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ORONO, Maine — While business and government officials from Maine and Canada gathered Tuesday morning at the University of Maine to discuss how to spur economic growth in the Atlantic region, a small cadre of central Maine residents outside the conference decried one of the proposals aimed at reaching that goal — an east-west highway through Maine’s interior.
Tuesday was the second day of the Cross-Border Economic Integration in the Northeast Conference, which featured a presentation from Cianbro Chairman and CEO Peter Vigue about plans for a privately funded 220-mile Maine toll highway connecting New Brunswick to Quebec.
Vigue said Tuesday afternoon that the highway idea is “very attractive” to the provinces of eastern Canada and would bring jobs and increased potential for tourism to Maine communities. The project also would open up new lanes for exportation of Maine goods to the provinces and the Midwest, Vigue said.
“This is a project we’ve worked at now for many years, and in recent years the economy has started to improve and turn around, and we began to really understand the demand for this corridor and this highway,” he said.
But it’s a need that protesters displaying signs Tuesday outside Wells Conference Center, where the event was held, don’t see.
Peter Brenc of Dover-Foxcroft, David Bessler of Atkinson and Peter Eldredge of Guilford argued that Cianbro has yet to prove towns surrounding the route of the highway would see increased prosperity because of its existence.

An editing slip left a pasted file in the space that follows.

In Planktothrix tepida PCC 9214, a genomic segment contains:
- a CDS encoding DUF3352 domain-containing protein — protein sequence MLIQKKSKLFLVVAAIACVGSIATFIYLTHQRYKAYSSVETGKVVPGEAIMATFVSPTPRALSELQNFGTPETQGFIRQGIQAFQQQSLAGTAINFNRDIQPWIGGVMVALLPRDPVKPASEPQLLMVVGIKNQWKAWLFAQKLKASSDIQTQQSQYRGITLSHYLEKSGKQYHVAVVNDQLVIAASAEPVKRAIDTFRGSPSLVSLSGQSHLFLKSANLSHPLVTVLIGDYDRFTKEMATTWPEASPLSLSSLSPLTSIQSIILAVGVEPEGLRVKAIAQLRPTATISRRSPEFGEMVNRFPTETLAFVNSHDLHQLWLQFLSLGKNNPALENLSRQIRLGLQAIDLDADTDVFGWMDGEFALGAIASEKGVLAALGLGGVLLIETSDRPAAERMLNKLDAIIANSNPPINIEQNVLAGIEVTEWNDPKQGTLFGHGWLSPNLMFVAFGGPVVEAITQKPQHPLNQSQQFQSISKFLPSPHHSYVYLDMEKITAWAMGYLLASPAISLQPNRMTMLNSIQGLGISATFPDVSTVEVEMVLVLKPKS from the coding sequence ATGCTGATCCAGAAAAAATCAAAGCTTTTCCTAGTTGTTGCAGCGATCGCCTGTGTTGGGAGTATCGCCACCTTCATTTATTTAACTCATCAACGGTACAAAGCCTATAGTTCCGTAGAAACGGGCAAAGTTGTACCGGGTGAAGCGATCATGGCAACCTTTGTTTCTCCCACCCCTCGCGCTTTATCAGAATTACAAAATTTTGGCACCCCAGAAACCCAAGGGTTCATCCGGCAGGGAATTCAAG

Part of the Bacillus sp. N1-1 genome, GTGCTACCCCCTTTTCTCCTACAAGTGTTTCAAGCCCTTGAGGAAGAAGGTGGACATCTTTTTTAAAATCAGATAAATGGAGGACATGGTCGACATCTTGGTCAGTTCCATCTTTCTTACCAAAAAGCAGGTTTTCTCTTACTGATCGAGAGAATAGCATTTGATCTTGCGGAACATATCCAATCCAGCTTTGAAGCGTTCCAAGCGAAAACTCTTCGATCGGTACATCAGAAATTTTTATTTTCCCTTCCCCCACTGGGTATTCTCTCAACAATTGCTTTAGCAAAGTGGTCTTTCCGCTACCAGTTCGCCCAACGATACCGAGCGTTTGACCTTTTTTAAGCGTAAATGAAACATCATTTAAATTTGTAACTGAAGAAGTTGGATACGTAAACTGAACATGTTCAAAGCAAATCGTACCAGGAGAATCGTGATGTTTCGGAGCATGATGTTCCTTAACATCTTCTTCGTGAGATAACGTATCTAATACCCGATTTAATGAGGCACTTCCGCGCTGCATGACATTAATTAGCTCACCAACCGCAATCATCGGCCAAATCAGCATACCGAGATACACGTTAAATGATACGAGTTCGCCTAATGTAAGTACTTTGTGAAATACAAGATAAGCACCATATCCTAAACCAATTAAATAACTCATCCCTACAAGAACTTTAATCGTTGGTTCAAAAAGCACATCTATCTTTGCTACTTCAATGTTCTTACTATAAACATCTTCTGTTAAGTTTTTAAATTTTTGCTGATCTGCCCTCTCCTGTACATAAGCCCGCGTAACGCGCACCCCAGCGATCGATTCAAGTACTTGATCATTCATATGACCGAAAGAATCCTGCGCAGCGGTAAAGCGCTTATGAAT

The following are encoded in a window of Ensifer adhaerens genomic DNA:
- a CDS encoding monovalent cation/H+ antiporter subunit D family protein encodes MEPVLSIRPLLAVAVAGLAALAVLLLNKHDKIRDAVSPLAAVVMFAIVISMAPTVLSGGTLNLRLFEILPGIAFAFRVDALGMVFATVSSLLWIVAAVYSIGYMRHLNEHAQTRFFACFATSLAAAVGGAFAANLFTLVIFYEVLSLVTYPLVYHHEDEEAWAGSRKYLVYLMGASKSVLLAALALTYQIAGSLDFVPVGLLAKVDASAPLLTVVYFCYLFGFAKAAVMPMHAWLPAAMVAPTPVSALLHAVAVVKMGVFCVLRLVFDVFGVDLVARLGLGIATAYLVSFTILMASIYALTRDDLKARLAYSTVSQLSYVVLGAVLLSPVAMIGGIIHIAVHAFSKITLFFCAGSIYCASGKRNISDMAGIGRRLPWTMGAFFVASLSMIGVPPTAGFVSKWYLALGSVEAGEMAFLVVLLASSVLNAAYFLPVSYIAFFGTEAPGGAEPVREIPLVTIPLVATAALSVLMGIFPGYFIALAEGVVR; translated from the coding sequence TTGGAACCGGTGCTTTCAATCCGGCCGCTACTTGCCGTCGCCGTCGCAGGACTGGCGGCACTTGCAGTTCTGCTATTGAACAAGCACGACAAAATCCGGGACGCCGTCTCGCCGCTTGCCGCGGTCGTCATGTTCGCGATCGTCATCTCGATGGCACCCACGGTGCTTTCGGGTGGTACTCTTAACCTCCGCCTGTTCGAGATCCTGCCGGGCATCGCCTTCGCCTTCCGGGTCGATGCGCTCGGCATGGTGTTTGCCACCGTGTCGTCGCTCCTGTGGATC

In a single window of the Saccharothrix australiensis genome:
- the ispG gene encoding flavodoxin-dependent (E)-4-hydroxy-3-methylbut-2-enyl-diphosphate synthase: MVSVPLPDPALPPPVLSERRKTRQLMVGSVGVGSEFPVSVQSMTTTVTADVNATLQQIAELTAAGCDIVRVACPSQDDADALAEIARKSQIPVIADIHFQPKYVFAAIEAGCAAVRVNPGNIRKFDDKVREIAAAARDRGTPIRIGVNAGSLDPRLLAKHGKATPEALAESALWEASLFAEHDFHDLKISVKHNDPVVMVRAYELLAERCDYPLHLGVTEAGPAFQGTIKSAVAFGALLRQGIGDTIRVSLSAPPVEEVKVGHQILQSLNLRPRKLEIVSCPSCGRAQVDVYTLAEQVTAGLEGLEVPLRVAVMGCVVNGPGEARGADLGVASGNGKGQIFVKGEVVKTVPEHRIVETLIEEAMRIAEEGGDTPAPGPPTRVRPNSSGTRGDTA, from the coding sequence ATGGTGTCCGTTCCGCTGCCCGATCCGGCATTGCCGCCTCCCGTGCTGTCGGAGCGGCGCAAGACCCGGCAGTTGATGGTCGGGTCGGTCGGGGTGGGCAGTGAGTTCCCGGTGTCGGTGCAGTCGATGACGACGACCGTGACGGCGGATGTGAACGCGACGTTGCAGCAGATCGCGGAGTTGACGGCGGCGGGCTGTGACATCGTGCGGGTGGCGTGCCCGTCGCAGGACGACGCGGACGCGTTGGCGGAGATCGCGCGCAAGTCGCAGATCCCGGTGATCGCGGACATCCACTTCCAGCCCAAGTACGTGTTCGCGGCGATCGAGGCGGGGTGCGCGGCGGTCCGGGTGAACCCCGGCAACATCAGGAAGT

Brenc argued that Interstate 95 has been routing traffic through Howland and Millinocket for decades and that the highway hasn’t helped those “ghost towns” through economic hardship.
Bessler said Vigue has been vague about how the highway will draw business to Maine and that the temporary construction jobs it will create will go away after a few years. He said he believes the project would do more to change the identity and “soul” of the area than to improve the economy.
The men displayed signs carrying messages such as: “Vigue’s dream is our nightmare,” “Don’t ruin our townships” and “Don’t break the heart of Maine.”
While the highway undoubtedly would serve as a shortcut for Canadian commerce, the protesters said, they would rather see Maine’s interior kept as is.
“We’re all in the path of it,” Brenc said, adding that he didn’t want central Maine communities to be divided in half by a “swath of road.”
The state will conduct an independent study to explore the feasibility of the new road. Vigue said he is confident the state will like what it finds.
“The state of Maine should evaluate for itself — not for me or for anyone else — but evaluate for itself that this is the right thing for the state of Maine and that it will benefit the state of Maine,” Vigue said.
Vigue said the number of residents in favor of the project far exceeds “the number of adversarial people that don’t want to see Maine grow.”
“The facts are that the economy is going in the wrong direction and that there are people who … want to live in these rural areas that are deserving of an opportunity to earn a strong income,” Vigue said. “We have zero intentions of going through a community with a highway or a corridor and destroying it.”
“If people who are opposed to this project have a better idea at improving the quality of life in these areas, have a better idea at re-employing people that are unemployed or underemployed, have a better idea on how to take people off of social programs and put them back to work, then I’m more than willing to listen,” Vigue said.